**Question: **What is the resonance frequency of the anal sphincter?

**Short answer: **161 Hz.

**Long answer: **According to various urban legends, there exists a sound frequency which can disrupt the function of the external anal sphincter, causing fecal incontinence. Some countries have supposedly explored the possibility of deploying this “brown note” as a weapon. Nothing has ever come of it.

Nevertheless, the acoustics of the sphincter are of flatological interest, because they must influence the sound of farts. Although we lack the technical facilities for measuring sphincter acoustics directly, we can infer their properties from our existing database and some simple calculations. The calculations are based on a model of speech production, which we briefly review here.

The articulation of speech involves a steady flow of air from the lungs through the windpipe. The vocal folds in the larynx then vibrate in such a way to create sound waves of different frequencies. Other features of speech are created by a complex interplay of resonances in the lips, tongue, mouth, and nasal cavity.

Similarly, farts are produced by air moving through the rectum, which produces its own acoustic resonance that is further influenced by the vibration of the external anal sphincter:

In previous work, we have estimated the contribution of acoustic resonances in the rectum to fart sounds. Given a reasonable estimate of the length of the human rectum, we predicted a peak frequency of around 340 Hz, which is not quite accurate, as the observed frequencies are closer to 270 Hz. This suggests that the external anal sphincter is responsible for important characteristics of fart sounds.

To estimate this contribution, we built on the strong similarities between speech production and fart production. Studies of speech typically make use of a source-filter model, in which air forced through a tube (e.g., the trachea or the rectum) has a broad-band spectral characteristic. Resonances within the system (e.g., the larynx or sphincter) amplify certain sound frequencies, while suppressing others. Mathematically, we assume that these are stable over short periods of time, yielding a linear, time-invariant system. For fart production, we can express the resulting system as:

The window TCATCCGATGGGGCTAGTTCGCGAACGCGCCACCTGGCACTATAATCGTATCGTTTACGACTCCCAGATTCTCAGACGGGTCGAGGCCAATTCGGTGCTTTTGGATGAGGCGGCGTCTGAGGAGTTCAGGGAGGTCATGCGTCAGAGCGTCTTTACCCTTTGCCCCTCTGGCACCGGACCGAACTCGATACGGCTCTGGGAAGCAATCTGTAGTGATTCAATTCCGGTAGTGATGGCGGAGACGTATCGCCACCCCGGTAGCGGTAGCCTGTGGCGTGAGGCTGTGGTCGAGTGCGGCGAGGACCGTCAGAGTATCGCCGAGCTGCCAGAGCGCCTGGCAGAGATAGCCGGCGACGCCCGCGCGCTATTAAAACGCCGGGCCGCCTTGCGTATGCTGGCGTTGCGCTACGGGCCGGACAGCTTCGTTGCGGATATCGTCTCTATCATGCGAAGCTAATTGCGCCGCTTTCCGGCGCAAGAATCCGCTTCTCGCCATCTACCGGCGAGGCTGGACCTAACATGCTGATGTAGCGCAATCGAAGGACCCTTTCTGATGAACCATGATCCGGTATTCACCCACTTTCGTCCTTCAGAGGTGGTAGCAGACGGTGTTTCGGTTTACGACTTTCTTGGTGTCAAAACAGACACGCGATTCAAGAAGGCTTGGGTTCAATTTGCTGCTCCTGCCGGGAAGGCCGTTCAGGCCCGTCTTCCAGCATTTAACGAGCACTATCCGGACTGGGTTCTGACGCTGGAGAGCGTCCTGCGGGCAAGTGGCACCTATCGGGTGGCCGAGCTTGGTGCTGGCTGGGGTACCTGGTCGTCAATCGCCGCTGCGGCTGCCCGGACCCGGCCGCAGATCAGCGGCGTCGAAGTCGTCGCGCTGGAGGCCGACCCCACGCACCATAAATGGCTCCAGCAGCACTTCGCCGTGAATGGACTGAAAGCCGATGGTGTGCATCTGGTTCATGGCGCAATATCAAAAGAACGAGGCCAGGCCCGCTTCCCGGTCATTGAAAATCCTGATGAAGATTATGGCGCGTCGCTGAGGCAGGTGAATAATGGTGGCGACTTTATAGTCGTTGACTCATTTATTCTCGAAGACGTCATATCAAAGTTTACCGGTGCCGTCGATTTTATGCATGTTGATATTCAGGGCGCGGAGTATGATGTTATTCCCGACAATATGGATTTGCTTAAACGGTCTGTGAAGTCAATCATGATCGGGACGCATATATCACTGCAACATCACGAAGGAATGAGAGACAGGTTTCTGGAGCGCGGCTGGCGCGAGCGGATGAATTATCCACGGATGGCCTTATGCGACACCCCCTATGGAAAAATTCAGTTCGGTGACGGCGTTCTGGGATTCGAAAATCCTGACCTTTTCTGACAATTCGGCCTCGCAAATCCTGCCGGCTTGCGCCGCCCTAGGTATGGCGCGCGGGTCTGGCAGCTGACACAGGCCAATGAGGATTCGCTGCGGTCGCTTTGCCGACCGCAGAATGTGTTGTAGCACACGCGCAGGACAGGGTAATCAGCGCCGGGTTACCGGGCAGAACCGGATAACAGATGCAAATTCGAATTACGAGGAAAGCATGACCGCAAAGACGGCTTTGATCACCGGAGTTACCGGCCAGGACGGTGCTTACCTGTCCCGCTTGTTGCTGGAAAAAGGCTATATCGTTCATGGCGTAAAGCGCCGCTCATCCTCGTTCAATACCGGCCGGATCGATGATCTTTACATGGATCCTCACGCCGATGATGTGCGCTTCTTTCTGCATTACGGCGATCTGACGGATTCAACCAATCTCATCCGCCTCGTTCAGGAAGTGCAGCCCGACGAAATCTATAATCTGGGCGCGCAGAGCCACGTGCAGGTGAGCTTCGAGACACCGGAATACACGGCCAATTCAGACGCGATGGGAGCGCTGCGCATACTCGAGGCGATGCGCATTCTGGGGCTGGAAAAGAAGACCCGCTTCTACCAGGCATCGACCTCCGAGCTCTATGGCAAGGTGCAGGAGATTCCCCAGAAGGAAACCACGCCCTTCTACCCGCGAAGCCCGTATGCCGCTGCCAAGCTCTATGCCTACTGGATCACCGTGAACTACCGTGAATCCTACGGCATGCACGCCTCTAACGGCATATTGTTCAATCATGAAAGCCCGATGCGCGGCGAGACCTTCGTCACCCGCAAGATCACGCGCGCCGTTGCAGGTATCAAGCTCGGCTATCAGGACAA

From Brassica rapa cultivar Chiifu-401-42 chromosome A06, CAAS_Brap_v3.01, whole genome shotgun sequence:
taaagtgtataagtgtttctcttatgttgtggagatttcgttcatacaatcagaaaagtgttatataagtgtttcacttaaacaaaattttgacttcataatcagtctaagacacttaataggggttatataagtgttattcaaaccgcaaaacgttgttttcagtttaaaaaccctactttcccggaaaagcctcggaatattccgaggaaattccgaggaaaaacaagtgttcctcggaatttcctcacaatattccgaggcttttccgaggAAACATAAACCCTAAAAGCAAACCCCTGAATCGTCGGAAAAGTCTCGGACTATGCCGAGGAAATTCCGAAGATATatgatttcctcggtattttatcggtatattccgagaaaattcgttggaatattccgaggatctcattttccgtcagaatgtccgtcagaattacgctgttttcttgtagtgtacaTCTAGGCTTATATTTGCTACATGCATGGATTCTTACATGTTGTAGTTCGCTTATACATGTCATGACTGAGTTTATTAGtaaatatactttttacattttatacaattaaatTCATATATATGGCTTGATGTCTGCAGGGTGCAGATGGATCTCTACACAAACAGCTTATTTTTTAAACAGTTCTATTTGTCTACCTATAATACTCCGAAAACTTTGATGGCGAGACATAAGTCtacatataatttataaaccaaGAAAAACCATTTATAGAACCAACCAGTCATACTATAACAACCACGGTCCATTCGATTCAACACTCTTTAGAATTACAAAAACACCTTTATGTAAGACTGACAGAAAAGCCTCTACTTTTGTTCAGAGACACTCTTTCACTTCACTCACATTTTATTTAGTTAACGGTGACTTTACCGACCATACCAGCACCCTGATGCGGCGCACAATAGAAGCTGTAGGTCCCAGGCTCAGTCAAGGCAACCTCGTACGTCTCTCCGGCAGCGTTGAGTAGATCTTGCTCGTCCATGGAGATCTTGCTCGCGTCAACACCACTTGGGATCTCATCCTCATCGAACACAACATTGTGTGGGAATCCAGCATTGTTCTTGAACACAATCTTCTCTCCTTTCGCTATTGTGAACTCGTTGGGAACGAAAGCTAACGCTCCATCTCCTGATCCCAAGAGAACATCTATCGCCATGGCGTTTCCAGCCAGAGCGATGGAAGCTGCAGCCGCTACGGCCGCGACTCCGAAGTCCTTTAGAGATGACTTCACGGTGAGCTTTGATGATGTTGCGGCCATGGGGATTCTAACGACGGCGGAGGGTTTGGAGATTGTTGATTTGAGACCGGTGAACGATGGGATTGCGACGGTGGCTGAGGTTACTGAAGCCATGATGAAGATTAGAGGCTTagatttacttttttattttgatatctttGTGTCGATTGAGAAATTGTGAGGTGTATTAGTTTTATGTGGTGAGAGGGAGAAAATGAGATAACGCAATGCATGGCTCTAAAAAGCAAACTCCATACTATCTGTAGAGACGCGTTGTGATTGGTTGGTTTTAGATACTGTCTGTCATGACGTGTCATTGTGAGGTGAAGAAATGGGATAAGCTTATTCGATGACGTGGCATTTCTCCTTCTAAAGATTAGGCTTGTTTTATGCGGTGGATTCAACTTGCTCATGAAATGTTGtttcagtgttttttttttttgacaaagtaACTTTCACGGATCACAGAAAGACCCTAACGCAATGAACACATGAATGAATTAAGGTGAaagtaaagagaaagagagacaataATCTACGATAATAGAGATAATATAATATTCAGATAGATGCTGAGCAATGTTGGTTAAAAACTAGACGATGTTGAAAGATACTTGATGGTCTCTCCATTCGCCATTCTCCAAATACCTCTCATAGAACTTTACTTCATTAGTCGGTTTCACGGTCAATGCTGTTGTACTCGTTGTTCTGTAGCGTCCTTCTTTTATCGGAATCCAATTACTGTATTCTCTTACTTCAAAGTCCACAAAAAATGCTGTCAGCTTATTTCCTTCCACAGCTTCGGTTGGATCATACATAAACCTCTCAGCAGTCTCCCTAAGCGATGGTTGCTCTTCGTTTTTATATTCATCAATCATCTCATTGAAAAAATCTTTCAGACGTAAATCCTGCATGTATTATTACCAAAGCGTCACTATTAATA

Here *f* is the fart sound, *x* is the sound produced by air flow, *r* is the resonance of the rectum, and *s* is the resonance of the sphincter. The asterisks mean that the final output is produced by convolution of the source *x* and the filters *r* and *s*. The filters are related to what speech scientists call formants.

According to the convolution theorem, the above equation can equivalently be expressed as:

Here the fart, the filters, and the source are all described in the Fourier domain as a function of sound frequency ω.

In source-filter theory, the amplitude of the sound source *X* is a decreasing function of *ω*. We have previously calculated the resonances *R* generated by the rectum, yielding a function with peaks at:

where the typical length *L* of the rectum is 23 cm, *n* is an odd number, and the diameter *d* is a maximum of 6 cm; *v* is the speed of sound. The full model, with estimates for *X*, *R*, and *F* is shown here:

It follows that the contribution of the sphincter is given by:

Taking *F* from the observed data, *R* from rectal acoustic resonances, and assuming *X* to be broadband noise, we arrive at the following frequency spectrum for S:

The average resonance frequency of the sphincter is therefore 161 Hz. Of course, the anal sphincter is under voluntary control, being comprised of striated muscle, and so the actual frequency can be tuned by the farter in various ways, probably within the range of about 100 – 200 Hz. Interestingly, the vocal folds produce fundamental frequencies in the same range.

Note that this range is quite different from previous claims about the brown note, which for reasons unknown is reported to have a frequency below 20 Hz. Whether the typical sphincter frequency of 161 Hz functions as a brown note can be determined by playing the following video file:

Thus far, the military applications of this finding seem rather limited.